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Disney holiday celebrations start on November 6.
Amid the economic turmoil the coronavirus pandemic has wreaked across industries including travel and entertainment, the Walt Disney Company is reorganizing its media and entertainment businesses.
The revised structure will include a new media and entertainment distribution group that handles all content Disney produces, whether it’s for theaters, TV or streaming.
Capitalizing on the growing success of its streaming services, especially Disney+, the company will organize its holdings into three media and entertainment content groups – Studios, General Entertainment and Sports. Studios will include Disney, Pixar, Marvel, Lucasfilm and other theatrical and TV content for theaters and streaming services; General Entertainment handles series and long-form content on streaming services and TV networks (Fox; ABC News, Disney channels), and Sports will focus on ESPN and ABC programming.
“Given the incredible success of Disney+ and our plans to accelerate our direct-to-consumer business, we are strategically positioning our Company to more effectively support our growth strategy and increase shareholder value,” said CEO Bob Chapek in an announcement Monday.
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Chapek was named CEO in February. Executive Chairman Bob Iger will continue to direct Disney’s “creative endeavors,” the company said.
This shift will streamline Disney’s content pipeline “whether you are talking about linear television or studio or streaming,” said CFRA Research stock analyst Tuna Amobi, who tracks Disney.
“Prior to this, you had separate units that have been focusing on different areas, sometimes giving the impression they were operating in silos,” he said. “This is going to allow then … to choose the best distribution for any given content to hopefully make it easier to maximize the lifetime value of (it).”
Disney shares rose more than 5% in after hours trading to $131.54.
Disney parks, films hurt by pandemic
The Mouse house has taken a double-whammy from the COVID-19 pandemic. Disney has been forced to layoff 28,000 workers at its theme parks in California and Florida. Disney World was first closed and then opened, but with rules on how many could attend. Disneyland’s reopening plans remain on hold amid a stalemate between Disney along with some smaller theme parks and California Governor Gavin Newsom over state guidelines, though talks are continuing.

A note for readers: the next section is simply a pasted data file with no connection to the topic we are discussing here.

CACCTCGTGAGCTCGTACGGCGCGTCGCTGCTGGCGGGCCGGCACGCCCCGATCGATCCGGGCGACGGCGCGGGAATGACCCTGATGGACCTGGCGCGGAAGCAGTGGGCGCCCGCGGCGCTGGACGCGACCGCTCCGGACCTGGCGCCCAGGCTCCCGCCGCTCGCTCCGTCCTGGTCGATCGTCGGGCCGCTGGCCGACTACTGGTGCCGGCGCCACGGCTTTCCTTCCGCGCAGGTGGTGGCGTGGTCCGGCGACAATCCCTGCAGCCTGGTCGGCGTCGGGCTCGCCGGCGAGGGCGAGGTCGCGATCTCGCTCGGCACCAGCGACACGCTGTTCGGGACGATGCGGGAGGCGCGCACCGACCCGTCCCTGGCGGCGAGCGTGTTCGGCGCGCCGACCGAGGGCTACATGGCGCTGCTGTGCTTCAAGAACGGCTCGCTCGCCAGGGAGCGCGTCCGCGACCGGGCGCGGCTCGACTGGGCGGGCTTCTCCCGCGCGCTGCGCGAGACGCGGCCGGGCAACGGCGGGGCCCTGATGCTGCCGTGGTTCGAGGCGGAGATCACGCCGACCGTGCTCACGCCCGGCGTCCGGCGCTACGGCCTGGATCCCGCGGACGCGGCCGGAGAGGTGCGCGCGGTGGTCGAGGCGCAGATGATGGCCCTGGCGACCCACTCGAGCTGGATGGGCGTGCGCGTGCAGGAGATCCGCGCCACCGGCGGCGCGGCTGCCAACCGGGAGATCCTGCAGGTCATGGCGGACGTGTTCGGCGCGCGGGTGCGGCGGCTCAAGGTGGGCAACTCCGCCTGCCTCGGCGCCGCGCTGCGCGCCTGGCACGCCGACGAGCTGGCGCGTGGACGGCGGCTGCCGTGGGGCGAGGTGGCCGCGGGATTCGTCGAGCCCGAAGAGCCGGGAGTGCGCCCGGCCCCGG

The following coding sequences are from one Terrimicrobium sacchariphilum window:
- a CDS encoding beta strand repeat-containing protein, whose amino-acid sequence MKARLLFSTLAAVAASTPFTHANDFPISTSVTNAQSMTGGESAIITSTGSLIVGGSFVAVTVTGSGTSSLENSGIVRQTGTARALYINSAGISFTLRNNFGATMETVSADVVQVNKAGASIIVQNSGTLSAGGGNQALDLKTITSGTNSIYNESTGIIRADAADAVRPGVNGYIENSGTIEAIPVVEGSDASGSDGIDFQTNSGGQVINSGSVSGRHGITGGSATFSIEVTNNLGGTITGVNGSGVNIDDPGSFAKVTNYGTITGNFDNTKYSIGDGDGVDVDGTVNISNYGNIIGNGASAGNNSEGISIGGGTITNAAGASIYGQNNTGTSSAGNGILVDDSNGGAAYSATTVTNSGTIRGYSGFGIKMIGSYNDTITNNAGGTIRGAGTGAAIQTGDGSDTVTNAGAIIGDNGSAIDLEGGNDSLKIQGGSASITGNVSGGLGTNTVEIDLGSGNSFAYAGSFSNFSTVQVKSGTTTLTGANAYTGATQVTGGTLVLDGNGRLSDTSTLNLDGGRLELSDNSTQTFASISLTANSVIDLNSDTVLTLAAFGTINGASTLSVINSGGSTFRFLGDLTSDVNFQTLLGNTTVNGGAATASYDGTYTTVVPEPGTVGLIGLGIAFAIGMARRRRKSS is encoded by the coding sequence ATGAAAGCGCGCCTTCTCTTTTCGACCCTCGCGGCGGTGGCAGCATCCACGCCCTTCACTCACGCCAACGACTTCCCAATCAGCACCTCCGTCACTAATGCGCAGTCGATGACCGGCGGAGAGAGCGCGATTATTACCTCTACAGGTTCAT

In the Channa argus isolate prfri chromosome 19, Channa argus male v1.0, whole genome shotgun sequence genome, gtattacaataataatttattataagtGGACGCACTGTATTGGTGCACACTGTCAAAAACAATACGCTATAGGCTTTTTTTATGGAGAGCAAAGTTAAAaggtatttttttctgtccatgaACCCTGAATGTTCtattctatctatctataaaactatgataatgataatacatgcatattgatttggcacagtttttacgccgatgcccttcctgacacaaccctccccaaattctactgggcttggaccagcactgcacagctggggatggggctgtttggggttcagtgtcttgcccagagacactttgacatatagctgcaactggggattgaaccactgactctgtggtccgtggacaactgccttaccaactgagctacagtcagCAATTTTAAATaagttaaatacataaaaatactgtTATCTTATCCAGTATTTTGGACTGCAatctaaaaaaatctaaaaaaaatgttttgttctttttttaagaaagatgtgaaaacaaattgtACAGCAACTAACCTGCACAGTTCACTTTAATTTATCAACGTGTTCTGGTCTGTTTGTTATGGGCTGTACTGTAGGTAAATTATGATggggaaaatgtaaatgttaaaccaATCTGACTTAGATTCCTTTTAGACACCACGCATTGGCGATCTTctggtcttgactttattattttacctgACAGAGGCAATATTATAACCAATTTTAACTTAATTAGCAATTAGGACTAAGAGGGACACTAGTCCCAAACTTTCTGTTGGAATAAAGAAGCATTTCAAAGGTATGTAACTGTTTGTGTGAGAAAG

The company has also had to postpone film releases because U.S. movie theaters have been closed to prevent spread of the virus. Many theaters have reopened, but so far moviegoers have been slow to return. Earlier this month, Regal Cinemas’s parent company Cineworld said it would close the 536 Regal theaters in the U.S. and 127 venues in the U.K.
After delays in its arrival in theaters, the Disney live-action film “Mulan” was made available on Disney+ for an additional $29.99. The Pixar film “Soul,” will come to Disney+ on Dec. 25, for no extra charge.
This reorganization suggests that more films could land first on Disney+, Amobi says, “I would expect more and more titles to have (that) opportunity,” he said.
Disney+, which launched just a year ago in November 2019, had 57.5 million subscribers as of June 27, Disney reported. ESPN+ began operation in April 2018 and had 8.5 million.
Hulu, which Disney gained a controlling stake in as part of its Fox acquisition, had 35.5 million subscribers, the majority of which paid for the on-demand service; 3.4 million also paid for Hulu’s live TV offering.
Disney’s streaming strengths are bolstered by its studio acquisitions over the past decade or so. After Disney acquired Pixar for $7.6 billion in 2006, the company bought Marvel (2009) and Lucasfilm (2012), for about $4 billion each.
Subsequently, the Fox acquisition gained Disney the Fox movie and TV studios, FX and National Geographic.
New Star in Disney streaming universe
Disney is also planning to launch Star, a new international video streaming service in 2021.
With the pandemic continuing, Disney’s reorganization will help it more quickly respond to how content is being consumed.
“Managing content creation distinct from distribution will allow us to be more effective and nimble in making the content consumers want most, delivered in the way they prefer to consume it,” Chapek said in the announcement.
Follow USA TODAY reporter Mike Snider on Twitter: @MikeSnider.
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